It has shoulder pads for girls and blazer sleeves pushed up to the elbow for guys, “Come on Eileen,” Wang Chung, and “Straight Outta Compton” (sung by Matt and Barry as they steal a car to impress Tori) and a trampoline scene like Tom Hanks and Elizabeth Perkins in “Big.” It’s all with such unabashed affection for the era and its characters that it is hard not to share it.


Grace, who produced the film, is one of Hollywood’s most likable leading men with comic timing unmatched since (while we’re talking about the 80’s) Michael J. Fox. The scene where Matt thinks the worst has happened, only to find that more bad news is ahead, works far better than it has any right to. As Matt’s unconstrained id counterpart, Tony-winner Dan Fogler spends a lot of time out of control (and some of it coked out as well), but he manages to give Barry some sweetness, too, whether competing in an impromptu dance-off or mingling lust and terror at an invitation from what 20 years later would be called a cougar. Faris is underused but a pleasure to watch as always and Palmer brings a pleasant freshness and decency to the underwritten dream girl role. It won’t make anyone want to go back to the 80’s, but it might make them want to see Grace’s next film.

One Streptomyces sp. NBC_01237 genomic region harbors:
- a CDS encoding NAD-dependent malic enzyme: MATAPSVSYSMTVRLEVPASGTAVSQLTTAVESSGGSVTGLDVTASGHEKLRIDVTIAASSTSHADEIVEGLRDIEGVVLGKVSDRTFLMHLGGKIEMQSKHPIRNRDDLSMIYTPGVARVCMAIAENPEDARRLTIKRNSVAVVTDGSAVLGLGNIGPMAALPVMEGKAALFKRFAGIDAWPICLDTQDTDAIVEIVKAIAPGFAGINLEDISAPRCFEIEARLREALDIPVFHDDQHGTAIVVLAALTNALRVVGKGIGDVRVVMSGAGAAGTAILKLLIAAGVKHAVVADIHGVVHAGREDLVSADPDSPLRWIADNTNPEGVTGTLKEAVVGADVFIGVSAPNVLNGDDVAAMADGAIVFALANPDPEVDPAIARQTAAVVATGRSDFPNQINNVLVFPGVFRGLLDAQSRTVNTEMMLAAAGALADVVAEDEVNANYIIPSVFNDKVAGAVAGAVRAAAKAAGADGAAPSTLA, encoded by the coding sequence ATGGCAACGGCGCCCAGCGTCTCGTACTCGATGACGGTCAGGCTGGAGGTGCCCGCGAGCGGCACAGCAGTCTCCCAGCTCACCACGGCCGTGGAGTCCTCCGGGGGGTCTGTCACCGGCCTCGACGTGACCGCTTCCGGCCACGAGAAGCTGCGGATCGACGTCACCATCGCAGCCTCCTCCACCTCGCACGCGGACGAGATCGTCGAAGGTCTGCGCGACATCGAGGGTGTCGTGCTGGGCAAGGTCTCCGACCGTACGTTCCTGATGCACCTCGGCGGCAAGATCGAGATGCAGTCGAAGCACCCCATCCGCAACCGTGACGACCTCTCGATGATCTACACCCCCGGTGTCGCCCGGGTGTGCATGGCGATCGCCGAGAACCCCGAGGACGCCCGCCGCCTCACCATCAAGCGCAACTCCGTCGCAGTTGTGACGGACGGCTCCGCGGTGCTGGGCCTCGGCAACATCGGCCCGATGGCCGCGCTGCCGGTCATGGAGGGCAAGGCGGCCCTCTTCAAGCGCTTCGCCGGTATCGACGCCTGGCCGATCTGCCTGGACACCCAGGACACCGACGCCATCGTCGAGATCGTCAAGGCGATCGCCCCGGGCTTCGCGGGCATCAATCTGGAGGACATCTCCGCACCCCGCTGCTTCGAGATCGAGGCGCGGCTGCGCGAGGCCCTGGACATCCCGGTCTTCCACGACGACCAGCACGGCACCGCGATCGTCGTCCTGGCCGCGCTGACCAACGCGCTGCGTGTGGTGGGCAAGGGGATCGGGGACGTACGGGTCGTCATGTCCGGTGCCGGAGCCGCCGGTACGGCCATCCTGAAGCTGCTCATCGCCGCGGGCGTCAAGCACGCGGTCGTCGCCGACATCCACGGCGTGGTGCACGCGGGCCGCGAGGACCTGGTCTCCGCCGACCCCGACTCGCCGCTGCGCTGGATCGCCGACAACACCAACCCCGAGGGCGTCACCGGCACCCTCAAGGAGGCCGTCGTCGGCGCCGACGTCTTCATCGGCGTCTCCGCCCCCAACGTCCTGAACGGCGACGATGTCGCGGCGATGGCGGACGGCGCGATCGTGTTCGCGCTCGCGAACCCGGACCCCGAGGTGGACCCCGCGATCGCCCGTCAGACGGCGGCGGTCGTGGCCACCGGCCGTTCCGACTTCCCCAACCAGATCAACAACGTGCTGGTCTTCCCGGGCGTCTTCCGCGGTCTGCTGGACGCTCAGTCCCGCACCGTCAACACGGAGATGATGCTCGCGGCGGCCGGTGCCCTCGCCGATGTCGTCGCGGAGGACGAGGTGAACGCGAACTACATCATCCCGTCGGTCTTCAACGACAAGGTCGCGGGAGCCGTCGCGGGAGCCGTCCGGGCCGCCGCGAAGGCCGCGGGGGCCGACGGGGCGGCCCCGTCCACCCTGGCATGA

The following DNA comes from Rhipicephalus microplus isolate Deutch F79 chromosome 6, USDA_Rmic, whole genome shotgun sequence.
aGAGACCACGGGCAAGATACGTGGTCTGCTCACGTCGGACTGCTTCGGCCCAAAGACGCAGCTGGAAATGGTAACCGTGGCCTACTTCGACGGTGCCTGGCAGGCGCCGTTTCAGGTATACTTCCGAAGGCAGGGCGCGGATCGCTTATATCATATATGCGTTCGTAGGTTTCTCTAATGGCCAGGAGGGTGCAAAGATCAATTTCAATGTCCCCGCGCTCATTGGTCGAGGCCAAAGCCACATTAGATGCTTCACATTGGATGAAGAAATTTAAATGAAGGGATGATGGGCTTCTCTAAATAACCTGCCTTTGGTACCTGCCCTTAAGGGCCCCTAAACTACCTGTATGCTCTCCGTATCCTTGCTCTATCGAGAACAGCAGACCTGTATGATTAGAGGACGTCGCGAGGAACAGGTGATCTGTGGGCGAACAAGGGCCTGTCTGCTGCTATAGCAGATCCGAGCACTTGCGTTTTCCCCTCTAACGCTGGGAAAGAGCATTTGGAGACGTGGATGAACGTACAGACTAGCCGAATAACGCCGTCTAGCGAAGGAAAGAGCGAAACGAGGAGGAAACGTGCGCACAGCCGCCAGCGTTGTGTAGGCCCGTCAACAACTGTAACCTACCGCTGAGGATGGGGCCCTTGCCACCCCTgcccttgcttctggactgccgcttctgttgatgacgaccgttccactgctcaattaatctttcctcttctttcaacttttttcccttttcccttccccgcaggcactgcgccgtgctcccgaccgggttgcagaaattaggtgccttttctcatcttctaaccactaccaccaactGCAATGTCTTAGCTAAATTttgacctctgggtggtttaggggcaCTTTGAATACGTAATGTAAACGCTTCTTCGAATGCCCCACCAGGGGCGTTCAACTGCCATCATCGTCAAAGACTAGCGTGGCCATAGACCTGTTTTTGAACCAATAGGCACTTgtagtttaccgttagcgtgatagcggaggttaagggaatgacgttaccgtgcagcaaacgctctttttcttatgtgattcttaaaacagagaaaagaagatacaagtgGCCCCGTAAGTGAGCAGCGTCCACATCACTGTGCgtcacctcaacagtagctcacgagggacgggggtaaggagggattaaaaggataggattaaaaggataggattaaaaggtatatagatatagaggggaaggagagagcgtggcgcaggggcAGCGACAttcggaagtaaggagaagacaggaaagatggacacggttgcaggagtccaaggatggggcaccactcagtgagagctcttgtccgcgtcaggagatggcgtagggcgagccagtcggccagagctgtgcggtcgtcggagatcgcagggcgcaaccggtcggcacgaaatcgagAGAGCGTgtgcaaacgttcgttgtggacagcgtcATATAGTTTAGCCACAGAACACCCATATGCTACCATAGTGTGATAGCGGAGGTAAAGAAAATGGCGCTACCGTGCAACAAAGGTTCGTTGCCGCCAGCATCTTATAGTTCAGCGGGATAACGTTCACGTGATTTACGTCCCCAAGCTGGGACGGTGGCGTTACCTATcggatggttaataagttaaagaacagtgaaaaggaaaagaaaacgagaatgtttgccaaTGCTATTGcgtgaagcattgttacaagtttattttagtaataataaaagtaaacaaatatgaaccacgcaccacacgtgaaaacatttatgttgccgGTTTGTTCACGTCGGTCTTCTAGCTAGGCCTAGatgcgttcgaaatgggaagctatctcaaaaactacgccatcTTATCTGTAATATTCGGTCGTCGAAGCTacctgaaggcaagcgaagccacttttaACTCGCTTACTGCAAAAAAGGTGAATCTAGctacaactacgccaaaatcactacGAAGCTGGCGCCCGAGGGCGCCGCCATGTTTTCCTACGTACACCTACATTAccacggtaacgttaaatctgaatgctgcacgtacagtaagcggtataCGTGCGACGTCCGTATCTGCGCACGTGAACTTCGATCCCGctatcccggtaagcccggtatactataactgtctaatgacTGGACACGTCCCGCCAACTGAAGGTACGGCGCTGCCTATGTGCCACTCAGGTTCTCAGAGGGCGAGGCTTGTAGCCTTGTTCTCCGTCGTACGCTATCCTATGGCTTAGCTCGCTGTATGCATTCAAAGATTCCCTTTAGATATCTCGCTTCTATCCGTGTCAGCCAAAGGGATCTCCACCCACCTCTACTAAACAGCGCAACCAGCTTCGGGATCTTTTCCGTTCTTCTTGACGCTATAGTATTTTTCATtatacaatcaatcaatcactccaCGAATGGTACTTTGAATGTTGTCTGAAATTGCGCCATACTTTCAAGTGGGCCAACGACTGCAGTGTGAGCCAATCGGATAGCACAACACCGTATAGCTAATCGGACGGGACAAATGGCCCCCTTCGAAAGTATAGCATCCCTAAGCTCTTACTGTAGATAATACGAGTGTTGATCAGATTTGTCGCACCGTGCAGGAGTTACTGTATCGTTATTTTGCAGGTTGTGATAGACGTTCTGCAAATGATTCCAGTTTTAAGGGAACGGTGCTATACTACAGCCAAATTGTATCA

“Rango” is a deliciously demented and slyly satiric take on westerns, which means it takes on America’s deepest myths about our identity. It is wild and strange and blessedly idiosyncratic, with a witty and heartfelt performance by Johnny Depp in the title role.